Tuesday, 30 October 2012

Hope Is The Thing



Hope is the thing with feathers 
That perches in the soul, 
And sings the tune without the words, 
And never stops at all,

And sweetest in the gale is heard; 
And sore must be the storm 
That could abash the little bird 
That kept so many warm.

I've heard it in the chillest land, 
And on the strangest sea; 
Yet, never, in extremity, 
It asked a crumb of me.

-Emily Dickinson

Hurricane Sandy has blown her way across the northeastern seaboard of the U.S. and is now carrying diminishing winds and a burden of snow into Canada’s eastern provinces.  She was a big girl, and an angry one, and has touched literally millions of lives. 

Whether in her path or not, we watched, transfixed, as she tantrumed her way along coasts and through cities. 

She frightened the dickens out of us.

Because the storm was so huge, and because it moved through such densely populated areas, it will be some time before a full accounting of the damage can be done.  For now, it’s enough for us to know that, in her travels through the Caribbean and through the US, she took more than 60 lives and destroyed billions of dollars worth of public and private property. 

My heart goes out to those affected, as, I’m sure, does yours.

I’m not saying anything new here, I know. 

Why, then, am I writing this?

Because when a disaster of this magnitude occurs, we become so overwhelmed by events that it’s easy to forget that there is always an element of hope. 

We humans are remarkable creatures.  We’ve survived and prospered in a large part due to the way we respond to disasters like this, for not only do we strive to rebuild but, in rebuilding, we almost always strive to make things better than they were.

Please don’t think that I’m minimizing the impact of this event:  I know it’s been catastrophic, and that millions of people are affected.  I know that things are looking awfully bleak for some of those people right now.  I know that it will take a long time and a Herculean effort to clean up the mess and begin putting things right. 

But it will happen.

When an event like this occurs, we discover our compassion for our fellow man, our determination to go on, and our optimism that things can be made better.

It’s true that it will cost years of effort and billions of dollars to put things right, but that effort also means years of meaningful employment for a great many people.  Those dollars, spent to repair and replace what the storm has damaged, will be paid in wages to workers in affected communities.  Those workers in their turn will spend their wages, and those wages spent may become the breath of life sorely needed by a choking economy.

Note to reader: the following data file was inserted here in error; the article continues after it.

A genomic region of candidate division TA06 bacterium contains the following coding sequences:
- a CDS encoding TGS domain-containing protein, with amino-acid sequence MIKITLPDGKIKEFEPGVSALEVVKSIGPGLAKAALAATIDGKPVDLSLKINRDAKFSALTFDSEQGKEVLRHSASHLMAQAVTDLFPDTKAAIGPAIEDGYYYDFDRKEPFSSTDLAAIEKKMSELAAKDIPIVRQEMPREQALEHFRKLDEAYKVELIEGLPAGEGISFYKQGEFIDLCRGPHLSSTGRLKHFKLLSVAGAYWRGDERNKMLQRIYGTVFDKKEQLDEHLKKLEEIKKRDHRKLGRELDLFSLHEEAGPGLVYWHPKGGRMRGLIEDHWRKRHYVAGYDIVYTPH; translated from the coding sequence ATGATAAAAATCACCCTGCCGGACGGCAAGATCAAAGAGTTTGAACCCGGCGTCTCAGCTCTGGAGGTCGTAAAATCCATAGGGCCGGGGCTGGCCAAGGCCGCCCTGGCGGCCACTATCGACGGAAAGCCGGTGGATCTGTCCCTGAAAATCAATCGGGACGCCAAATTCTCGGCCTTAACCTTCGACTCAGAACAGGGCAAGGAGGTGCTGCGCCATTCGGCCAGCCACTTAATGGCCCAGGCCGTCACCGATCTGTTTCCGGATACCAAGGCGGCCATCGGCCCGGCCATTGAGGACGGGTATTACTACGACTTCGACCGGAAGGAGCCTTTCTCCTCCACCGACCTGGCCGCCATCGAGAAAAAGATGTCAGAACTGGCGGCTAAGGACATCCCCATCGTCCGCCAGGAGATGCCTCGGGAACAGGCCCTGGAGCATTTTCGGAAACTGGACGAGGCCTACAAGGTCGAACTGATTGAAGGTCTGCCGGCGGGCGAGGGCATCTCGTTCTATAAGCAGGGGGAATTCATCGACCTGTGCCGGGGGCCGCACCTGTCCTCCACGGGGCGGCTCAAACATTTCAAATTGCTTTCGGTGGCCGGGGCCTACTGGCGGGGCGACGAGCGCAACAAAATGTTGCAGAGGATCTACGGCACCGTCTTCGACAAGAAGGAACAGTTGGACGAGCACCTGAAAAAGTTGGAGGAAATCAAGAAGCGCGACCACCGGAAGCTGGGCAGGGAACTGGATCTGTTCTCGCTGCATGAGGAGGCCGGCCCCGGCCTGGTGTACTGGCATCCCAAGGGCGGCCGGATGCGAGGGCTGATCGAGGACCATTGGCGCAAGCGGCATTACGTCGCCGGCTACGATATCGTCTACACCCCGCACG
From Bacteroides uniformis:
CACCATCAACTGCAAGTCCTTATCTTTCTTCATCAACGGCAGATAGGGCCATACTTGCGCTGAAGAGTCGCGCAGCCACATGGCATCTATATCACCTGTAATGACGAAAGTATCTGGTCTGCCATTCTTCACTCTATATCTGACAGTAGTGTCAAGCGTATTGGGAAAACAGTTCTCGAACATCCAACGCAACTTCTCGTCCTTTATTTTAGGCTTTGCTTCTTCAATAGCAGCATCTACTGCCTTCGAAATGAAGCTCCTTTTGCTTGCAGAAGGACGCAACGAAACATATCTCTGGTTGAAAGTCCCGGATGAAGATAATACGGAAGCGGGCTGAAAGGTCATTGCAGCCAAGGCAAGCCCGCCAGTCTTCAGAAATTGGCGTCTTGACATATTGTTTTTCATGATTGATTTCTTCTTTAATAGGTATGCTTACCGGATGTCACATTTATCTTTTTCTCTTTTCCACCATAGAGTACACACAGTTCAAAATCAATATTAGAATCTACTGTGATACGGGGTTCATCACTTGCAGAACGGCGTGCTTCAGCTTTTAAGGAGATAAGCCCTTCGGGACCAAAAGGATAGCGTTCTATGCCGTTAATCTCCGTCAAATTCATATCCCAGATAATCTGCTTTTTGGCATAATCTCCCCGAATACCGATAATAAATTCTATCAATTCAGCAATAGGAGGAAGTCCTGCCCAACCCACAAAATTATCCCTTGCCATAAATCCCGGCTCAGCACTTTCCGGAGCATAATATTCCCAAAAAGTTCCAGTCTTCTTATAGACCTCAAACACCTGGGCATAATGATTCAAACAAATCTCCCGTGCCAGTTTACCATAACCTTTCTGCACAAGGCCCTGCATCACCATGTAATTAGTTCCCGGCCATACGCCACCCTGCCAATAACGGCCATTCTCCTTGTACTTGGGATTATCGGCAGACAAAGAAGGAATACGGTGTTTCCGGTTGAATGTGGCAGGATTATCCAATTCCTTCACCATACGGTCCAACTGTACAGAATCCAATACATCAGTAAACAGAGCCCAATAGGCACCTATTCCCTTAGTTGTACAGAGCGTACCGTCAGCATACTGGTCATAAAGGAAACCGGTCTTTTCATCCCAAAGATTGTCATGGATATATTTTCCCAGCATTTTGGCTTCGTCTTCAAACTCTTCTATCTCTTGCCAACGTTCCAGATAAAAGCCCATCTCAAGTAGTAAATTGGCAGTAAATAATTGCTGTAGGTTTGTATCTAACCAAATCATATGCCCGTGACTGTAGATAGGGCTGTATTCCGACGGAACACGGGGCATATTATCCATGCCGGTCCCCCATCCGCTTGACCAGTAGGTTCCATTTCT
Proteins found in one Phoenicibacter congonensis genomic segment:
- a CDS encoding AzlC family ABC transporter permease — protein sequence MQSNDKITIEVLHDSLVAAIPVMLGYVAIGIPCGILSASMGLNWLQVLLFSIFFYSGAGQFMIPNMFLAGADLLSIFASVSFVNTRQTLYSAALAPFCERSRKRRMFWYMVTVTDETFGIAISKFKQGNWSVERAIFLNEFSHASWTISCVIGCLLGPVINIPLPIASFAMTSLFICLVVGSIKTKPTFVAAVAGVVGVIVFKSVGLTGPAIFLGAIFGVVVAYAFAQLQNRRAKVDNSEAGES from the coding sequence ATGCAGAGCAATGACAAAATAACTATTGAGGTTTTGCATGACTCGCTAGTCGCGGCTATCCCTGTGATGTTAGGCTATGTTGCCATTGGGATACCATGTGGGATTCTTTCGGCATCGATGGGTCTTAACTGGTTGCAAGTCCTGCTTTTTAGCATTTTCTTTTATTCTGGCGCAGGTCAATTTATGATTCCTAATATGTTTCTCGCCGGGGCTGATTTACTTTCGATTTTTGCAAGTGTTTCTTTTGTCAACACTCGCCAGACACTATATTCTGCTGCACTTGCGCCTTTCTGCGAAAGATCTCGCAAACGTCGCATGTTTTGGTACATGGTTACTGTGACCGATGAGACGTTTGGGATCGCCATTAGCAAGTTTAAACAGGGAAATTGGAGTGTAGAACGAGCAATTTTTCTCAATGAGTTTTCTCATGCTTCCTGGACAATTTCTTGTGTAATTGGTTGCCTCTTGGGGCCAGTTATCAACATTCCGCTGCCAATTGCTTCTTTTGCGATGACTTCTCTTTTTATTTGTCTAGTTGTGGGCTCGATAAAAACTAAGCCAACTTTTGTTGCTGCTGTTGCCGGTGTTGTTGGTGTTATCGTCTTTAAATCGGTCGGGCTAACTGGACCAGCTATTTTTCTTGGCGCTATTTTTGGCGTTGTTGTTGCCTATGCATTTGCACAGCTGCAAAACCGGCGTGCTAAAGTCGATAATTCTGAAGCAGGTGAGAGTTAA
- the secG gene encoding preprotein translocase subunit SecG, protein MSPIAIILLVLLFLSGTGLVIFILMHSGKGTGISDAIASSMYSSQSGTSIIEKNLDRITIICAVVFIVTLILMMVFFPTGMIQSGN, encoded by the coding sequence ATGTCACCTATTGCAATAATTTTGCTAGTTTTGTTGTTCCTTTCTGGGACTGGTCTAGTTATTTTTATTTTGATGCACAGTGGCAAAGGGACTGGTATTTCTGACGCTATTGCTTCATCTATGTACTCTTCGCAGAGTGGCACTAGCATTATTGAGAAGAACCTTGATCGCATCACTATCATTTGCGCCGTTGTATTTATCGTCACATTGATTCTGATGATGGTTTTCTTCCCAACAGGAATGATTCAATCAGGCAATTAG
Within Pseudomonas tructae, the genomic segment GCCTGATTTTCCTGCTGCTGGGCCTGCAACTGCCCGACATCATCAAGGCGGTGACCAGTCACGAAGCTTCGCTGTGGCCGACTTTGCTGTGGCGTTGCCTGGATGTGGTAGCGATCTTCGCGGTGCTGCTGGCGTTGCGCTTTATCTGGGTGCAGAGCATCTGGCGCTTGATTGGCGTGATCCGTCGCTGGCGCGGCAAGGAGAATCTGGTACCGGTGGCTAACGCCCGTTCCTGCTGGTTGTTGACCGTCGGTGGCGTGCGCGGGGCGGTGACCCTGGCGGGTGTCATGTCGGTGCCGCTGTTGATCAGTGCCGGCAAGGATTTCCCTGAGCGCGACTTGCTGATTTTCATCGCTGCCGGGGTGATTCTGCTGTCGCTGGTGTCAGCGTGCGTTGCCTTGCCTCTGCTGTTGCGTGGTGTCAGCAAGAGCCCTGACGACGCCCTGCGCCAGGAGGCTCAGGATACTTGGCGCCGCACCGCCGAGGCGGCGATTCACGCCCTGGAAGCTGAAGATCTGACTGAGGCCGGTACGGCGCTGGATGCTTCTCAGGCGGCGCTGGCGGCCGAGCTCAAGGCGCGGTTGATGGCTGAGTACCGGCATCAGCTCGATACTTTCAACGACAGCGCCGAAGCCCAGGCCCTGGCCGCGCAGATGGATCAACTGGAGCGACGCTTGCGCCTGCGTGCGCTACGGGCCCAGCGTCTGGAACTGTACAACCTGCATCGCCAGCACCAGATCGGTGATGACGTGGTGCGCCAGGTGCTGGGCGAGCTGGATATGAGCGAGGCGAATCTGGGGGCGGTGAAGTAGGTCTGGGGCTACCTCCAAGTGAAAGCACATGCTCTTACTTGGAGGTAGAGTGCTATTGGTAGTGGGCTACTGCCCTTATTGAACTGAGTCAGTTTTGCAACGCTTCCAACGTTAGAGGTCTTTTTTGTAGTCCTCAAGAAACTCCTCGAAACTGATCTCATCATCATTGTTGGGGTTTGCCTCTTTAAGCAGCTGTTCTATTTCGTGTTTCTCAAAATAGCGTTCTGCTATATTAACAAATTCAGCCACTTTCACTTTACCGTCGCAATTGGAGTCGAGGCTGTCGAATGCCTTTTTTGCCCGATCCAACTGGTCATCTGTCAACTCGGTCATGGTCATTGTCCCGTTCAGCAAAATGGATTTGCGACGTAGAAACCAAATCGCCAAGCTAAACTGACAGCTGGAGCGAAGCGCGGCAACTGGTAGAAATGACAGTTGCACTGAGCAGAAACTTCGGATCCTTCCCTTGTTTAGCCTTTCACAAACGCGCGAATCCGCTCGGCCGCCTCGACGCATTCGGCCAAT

Because we learn from events like this, engineers and scientists will be studying Sandy and the destruction she left behind her.  The new buildings, roads, and public structures that arise in the hurricane's path may well be stronger and of better design than the ones they are replacing. 

One day, folks will look back at the hurricane, and at the rebuilding time that came after it, and point with pride to their achievements.

It will happen. 

I’m holding on to the hope that thought provides. 
_______________________________________________
This post is linked to Gallery of Favorites hosted by Premeditated Leftovers and The 21st Century Housewife.


Gallery of Favorites

8 comments:

Terri said...

I remember the devastation here on the Gulf Coast after Hurricane Katrina. My heart wept for those in the path of Sandy. For the many who have the means to prepare, there are millions who do not. There's so much going on in this world ... seemingly choking the life outta people. But I know, there is also much good going on around us ... if we only take the time to see (not just look). ♥

Aunt B said...

The world can, indeed, be a very hard place. It can be difficult to remember to hope sometimes, but I still believe we need to try. Change may be the only constant in our lives but, my goodness, what amazing strengths can grow out of it! Look at the thousands of people who stepped up to help after Katrina, and who continue to do so. I know that it will take time, but things will get better again.

Pamela said...

I miss you on Facebook!!!!!!!! ~~Canning Granny

Aunt B said...

Awww! Thanks. I'm following you from my personal page and still enjoy your posts.

The 21st Century Housewife© said...

This is a really beautiful post. I've always loved Emily Dickinson's poem, and it's wonderful how you have used it to raise such hopeful and issues. Finding the good in something so overwhelming is a real gift in the face of adversity.

Aunt B said...

Thank you April. That means a lot coming from such a good writer as yourself.

Alea Milham said...

This is lovely post! I have lived in hurricane country (MD, VA, and FL) and have seen the devastation first hand, but I have also seen the amazing human spirit at work to help their neighbors and rebuild the community. I have also seen truckloads of volunteers come from several states away to help complete strangers for absolutely no compensation other than a thanks. It may sound odd, but it is during times of disaster (we've also lived in LA during the Northridge Earthquake) that my faith in mankind is restored.

P.S. I absolutely love Emily Dickinson's poetry!

Aunt B said...

I'm glad you liked the post Alea and I agree, sometimes people are at the very best in the face of disaster.